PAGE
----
Rural Windfall or a New Resource Curse? Coca, Income, and Civil Conflict in Colombia

53 Pages Posted: 28 Apr 2005 Last revised: 29 Aug 2010

See all articles by Joshua D. Angrist

Joshua D. Angrist

Massachusetts Institute of Technology (MIT) - Department of Economics; National Bureau of Economic Research (NBER); IZA Institute of Labor Economics

Adriana D. Kugler

McCourt School of Public Policy ; Centre for Economic Policy Research (CEPR); IZA Institute of Labor Economics; National Bureau of Economic Research (NBER)

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Date Written: March 2005

Abstract

Natural and agricultural resources for which there is a substantial black market, such as coca, opium, and diamonds, appear especially likely to be exploited by the parties to a civil conflict. On the other hand, these resources may also provide one of the few reliable sources of income in the countryside. In this paper, we study the economic and social consequences of a major shift in the production of coca paste from Peru and Bolivia to Colombia, where most coca leaf is now harvested. This shift, which arose in response to the disruption of the "air bridge" that previously ferried coca paste into Colombia, provided an exogenous boost in the demand for Colombian coca leaf. Our analysis shows this shift generated economic gains in rural areas, primarily in the form of increased self-employment earnings and increased labor supply by teenage boys. There is little evidence of widespread economic spillovers, however. The results also suggest that the rural areas which saw accelerated coca production subsequently became much more violent. Taken together, these findings support the view that the Colombian civil conflict is fueled by the financial opportunities that coca provides. This is in line with a recent literature which attributes the extension of civil conflicts to economic rewards and an environment that favors insurgency more than to the persistence of economic or political grievances.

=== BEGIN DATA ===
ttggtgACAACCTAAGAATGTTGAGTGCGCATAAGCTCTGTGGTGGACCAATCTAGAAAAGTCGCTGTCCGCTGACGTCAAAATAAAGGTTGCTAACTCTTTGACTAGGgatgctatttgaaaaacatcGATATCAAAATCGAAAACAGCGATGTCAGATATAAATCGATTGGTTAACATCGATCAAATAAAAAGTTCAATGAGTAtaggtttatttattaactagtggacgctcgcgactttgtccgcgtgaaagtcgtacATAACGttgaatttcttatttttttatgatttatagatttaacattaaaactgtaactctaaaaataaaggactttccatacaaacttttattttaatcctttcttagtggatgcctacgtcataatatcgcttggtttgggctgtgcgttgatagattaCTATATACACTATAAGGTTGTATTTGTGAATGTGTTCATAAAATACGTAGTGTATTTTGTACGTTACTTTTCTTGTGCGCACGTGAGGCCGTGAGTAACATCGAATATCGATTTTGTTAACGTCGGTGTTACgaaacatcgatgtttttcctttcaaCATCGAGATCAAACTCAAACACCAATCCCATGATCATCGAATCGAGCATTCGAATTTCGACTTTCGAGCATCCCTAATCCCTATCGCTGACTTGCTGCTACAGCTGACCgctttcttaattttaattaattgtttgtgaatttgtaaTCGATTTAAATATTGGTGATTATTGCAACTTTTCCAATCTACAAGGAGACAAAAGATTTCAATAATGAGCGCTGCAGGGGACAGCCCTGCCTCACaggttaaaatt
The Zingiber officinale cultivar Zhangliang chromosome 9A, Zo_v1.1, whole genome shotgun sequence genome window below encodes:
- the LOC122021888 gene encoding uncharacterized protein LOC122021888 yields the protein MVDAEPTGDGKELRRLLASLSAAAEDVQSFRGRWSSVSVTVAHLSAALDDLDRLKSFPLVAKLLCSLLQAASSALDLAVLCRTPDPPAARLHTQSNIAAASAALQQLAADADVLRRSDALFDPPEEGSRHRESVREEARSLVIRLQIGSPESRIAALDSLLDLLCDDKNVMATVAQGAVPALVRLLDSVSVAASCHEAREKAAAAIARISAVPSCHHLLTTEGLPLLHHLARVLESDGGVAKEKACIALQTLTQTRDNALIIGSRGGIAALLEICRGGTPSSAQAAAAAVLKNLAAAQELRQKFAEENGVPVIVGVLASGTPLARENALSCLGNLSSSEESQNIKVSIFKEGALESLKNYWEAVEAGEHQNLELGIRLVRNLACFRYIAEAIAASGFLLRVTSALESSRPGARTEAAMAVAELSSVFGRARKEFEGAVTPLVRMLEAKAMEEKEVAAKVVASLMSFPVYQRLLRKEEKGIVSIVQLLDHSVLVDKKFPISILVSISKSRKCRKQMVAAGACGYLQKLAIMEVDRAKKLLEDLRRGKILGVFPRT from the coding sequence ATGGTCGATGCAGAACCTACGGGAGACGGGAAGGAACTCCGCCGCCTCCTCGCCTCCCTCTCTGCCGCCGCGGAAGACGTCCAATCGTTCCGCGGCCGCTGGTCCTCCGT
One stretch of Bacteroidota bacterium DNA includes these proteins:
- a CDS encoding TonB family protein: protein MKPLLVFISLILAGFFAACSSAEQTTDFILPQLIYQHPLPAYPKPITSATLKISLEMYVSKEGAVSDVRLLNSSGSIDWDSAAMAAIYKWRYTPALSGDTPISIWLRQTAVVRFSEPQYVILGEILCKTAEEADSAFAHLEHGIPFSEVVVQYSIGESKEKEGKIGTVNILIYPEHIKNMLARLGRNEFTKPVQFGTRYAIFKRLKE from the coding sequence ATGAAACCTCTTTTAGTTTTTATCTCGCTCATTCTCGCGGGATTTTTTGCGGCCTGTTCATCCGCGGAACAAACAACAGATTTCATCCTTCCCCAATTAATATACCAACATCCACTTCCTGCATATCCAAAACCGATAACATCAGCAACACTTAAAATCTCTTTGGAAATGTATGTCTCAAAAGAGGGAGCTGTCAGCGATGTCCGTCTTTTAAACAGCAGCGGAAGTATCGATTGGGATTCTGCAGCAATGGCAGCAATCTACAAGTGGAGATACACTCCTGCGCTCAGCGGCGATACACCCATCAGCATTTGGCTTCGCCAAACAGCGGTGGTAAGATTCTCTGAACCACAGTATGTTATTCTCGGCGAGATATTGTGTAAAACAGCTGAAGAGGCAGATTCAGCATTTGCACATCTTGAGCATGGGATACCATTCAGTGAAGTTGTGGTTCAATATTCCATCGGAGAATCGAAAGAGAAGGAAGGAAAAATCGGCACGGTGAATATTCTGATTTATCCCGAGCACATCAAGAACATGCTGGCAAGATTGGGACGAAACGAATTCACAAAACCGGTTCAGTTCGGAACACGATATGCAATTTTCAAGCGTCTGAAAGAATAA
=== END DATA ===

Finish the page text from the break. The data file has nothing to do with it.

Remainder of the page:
Suggested Citation

Angrist, Joshua and Kugler, Adriana Debora, Rural Windfall or a New Resource Curse? Coca, Income, and Civil Conflict in Colombia (March 2005). NBER Working Paper No. w11219. Available at SSRN: https://ssrn.com/abstract=689400

Joshua Angrist (Contact Author)

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